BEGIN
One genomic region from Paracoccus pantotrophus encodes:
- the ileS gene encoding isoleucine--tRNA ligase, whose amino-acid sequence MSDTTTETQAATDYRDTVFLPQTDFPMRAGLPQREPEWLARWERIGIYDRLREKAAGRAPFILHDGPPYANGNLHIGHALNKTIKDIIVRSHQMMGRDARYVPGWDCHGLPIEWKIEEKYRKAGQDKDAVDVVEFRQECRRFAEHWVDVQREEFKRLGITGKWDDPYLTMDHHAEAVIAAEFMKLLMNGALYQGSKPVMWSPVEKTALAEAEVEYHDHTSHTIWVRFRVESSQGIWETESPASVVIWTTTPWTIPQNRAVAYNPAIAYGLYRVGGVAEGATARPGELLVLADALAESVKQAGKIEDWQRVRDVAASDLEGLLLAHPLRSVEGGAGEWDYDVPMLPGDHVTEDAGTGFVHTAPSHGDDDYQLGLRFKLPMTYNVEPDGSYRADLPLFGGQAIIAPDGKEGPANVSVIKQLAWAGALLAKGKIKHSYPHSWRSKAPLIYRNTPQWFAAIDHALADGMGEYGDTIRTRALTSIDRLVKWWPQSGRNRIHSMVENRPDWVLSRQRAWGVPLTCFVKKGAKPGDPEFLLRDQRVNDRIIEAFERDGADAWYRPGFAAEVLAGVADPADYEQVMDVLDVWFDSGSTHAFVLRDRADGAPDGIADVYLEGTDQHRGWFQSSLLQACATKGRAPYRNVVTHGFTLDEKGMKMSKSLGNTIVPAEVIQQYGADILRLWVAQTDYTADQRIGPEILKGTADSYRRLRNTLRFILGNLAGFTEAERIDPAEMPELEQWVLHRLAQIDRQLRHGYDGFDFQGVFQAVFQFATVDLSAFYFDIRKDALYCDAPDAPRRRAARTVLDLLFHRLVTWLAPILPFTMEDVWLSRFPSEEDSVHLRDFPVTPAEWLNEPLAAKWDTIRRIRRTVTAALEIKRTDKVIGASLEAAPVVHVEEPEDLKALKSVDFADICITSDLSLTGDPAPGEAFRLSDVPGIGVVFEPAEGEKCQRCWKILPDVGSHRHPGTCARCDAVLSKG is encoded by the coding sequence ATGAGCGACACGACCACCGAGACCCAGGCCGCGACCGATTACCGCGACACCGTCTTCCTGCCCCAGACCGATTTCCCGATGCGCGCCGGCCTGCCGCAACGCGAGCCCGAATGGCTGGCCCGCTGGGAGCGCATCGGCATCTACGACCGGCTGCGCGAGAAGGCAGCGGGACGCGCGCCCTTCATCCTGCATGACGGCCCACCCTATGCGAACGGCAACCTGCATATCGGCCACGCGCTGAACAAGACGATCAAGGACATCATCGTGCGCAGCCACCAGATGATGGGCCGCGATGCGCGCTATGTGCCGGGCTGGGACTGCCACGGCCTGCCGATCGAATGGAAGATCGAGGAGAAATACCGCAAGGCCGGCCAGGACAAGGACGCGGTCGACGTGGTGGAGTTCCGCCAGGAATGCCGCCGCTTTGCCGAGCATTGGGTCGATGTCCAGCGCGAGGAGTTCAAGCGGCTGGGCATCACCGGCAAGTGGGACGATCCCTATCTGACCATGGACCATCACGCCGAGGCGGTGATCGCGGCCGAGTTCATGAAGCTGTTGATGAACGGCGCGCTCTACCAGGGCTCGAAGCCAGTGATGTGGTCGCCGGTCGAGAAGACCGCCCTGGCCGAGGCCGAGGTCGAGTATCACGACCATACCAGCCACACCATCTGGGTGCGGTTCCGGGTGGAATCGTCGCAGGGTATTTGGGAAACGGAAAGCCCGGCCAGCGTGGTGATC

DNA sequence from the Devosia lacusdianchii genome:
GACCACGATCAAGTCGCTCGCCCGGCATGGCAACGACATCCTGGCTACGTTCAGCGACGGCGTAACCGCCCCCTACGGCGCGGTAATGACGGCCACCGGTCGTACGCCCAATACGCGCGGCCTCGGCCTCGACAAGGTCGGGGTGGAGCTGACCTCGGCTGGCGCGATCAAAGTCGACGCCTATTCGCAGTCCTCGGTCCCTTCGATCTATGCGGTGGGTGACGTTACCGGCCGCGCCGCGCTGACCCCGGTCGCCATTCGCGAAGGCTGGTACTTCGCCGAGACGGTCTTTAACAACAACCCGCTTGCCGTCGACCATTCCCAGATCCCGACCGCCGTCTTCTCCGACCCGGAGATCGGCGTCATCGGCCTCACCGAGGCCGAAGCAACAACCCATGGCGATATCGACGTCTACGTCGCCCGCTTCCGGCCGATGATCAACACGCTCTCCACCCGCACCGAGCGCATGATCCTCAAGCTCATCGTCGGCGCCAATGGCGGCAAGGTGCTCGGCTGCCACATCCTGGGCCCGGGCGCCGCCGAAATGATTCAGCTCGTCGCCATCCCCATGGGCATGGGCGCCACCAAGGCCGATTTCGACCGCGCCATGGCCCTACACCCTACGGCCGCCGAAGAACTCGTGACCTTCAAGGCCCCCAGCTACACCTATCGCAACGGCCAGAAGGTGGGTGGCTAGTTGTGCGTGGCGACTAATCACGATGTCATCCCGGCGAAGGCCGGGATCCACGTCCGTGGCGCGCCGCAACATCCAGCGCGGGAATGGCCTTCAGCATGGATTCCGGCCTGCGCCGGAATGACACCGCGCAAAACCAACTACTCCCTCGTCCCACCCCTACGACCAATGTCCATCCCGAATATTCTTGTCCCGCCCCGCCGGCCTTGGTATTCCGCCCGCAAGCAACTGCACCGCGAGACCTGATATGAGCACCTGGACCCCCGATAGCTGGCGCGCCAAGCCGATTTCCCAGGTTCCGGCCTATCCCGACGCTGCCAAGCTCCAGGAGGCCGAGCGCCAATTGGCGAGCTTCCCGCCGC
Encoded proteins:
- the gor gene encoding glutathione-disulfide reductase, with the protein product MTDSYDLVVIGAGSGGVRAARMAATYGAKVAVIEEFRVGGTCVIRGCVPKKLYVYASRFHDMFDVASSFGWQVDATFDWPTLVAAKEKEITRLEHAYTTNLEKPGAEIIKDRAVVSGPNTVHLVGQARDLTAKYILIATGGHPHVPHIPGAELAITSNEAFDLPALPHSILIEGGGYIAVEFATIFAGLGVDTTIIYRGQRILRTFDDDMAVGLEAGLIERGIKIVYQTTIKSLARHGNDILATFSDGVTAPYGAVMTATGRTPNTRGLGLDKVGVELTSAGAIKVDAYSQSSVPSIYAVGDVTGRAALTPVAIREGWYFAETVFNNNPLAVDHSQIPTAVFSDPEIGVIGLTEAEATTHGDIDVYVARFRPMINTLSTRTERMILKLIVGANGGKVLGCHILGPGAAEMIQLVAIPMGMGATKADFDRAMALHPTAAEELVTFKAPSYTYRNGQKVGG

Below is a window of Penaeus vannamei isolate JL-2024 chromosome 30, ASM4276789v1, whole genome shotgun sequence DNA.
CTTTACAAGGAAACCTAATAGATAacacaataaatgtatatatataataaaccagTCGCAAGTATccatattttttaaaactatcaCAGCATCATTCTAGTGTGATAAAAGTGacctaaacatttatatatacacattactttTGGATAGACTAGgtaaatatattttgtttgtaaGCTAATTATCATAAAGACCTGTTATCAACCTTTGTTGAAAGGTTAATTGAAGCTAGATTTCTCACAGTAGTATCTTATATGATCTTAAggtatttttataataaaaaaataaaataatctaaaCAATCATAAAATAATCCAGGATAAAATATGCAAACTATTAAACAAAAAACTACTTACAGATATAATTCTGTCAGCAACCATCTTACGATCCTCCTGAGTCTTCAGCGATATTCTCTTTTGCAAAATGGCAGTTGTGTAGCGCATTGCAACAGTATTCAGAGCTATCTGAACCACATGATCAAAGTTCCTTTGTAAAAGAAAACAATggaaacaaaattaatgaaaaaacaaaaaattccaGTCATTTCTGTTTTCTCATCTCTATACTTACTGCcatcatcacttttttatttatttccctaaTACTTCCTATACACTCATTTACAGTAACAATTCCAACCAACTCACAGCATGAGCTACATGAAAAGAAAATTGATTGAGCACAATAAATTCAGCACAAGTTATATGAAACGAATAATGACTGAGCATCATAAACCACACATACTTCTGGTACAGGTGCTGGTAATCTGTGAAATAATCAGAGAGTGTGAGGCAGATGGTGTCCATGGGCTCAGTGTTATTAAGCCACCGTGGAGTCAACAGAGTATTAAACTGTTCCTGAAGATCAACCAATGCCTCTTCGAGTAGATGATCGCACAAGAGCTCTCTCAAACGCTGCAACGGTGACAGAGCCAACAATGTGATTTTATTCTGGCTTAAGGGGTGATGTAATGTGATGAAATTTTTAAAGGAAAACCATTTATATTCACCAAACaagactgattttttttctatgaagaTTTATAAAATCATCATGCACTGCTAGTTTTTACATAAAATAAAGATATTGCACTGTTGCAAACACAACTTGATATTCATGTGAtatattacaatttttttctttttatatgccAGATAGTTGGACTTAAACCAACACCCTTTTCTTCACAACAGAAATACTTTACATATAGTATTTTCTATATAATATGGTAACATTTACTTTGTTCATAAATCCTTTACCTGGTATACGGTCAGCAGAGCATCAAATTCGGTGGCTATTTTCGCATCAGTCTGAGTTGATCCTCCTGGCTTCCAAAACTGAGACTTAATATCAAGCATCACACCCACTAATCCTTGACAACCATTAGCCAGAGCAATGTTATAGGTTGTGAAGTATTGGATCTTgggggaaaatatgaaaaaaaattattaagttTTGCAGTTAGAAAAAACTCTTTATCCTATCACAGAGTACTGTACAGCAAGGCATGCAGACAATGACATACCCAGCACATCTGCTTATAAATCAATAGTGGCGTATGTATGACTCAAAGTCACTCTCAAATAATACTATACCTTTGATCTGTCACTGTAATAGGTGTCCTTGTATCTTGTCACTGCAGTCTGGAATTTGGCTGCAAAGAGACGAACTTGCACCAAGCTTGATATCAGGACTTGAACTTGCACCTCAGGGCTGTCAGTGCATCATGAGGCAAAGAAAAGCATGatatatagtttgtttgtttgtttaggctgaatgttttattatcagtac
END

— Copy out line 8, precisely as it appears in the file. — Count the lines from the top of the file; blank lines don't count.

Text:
CTTTACAAGGAAACCTAATAGATAacacaataaatgtatatatataataaaccagTCGCAAGTATccatattttttaaaactatcaCAGCATCATTCTAGTGTGATAAAAGTGacctaaacatttatatatacacattactttTGGATAGACTAGgtaaatatattttgtttgtaaGCTAATTATCATAAAGACCTGTTATCAACCTTTGTTGAAAGGTTAATTGAAGCTAGATTTCTCACAGTAGTATCTTATATGATCTTAAggtatttttataataaaaaaataaaataatctaaaCAATCATAAAATAATCCAGGATAAAATATGCAAACTATTAAACAAAAAACTACTTACAGATATAATTCTGTCAGCAACCATCTTACGATCCTCCTGAGTCTTCAGCGATATTCTCTTTTGCAAAATGGCAGTTGTGTAGCGCATTGCAACAGTATTCAGAGCTATCTGAACCACATGATCAAAGTTCCTTTGTAAAAGAAAACAATggaaacaaaattaatgaaaaaacaaaaaattccaGTCATTTCTGTTTTCTCATCTCTATACTTACTGCcatcatcacttttttatttatttccctaaTACTTCCTATACACTCATTTACAGTAACAATTCCAACCAACTCACAGCATGAGCTACATGAAAAGAAAATTGATTGAGCACAATAAATTCAGCACAAGTTATATGAAACGAATAATGACTGAGCATCATAAACCACACATACTTCTGGTACAGGTGCTGGTAATCTGTGAAATAATCAGAGAGTGTGAGGCAGATGGTGTCCATGGGCTCAGTGTTATTAAGCCACCGTGGAGTCAACAGAGTATTAAACTGTTCCTGAAGATCAACCAATGCCTCTTCGAGTAGATGATCGCACAAGAGCTCTCTCAAACGCTGCAACGGTGACAGAGCCAACAATGTGATTTTATTCTGGCTTAAGGGGTGATGTAATGTGATGAAATTTTTAAAGGAAAACCATTTATATTCACCAAACaagactgattttttttctatgaagaTTTATAAAATCATCATGCACTGCTAGTTTTTACATAAAATAAAGATATTGCACTGTTGCAAACACAACTTGATATTCATGTGAtatattacaatttttttctttttatatgccAGATAGTTGGACTTAAACCAACACCCTTTTCTTCACAACAGAAATACTTTACATATAGTATTTTCTATATAATATGGTAACATTTACTTTGTTCATAAATCCTTTACCTGGTATACGGTCAGCAGAGCATCAAATTCGGTGGCTATTTTCGCATCAGTCTGAGTTGATCCTCCTGGCTTCCAAAACTGAGACTTAATATCAAGCATCACACCCACTAATCCTTGACAACCATTAGCCAGAGCAATGTTATAGGTTGTGAAGTATTGGATCTTgggggaaaatatgaaaaaaaattattaagttTTGCAGTTAGAAAAAACTCTTTATCCTATCACAGAGTACTGTACAGCAAGGCATGCAGACAATGACATACCCAGCACATCTGCTTATAAATCAATAGTGGCGTATGTATGACTCAAAGTCACTCTCAAATAATACTATACCTTTGATCTGTCACTGTAATAGGTGTCCTTGTATCTTGTCACTGCAGTCTGGAATTTGGCTGCAAAGAGACGAACTTGCACCAAGCTTGATATCAGGACTTGAACTTGCACCTCAGGGCTGTCAGTGCATCATGAGGCAAAGAAAAGCATGatatatagtttgtttgtttgtttaggctgaatgttttattatcagtac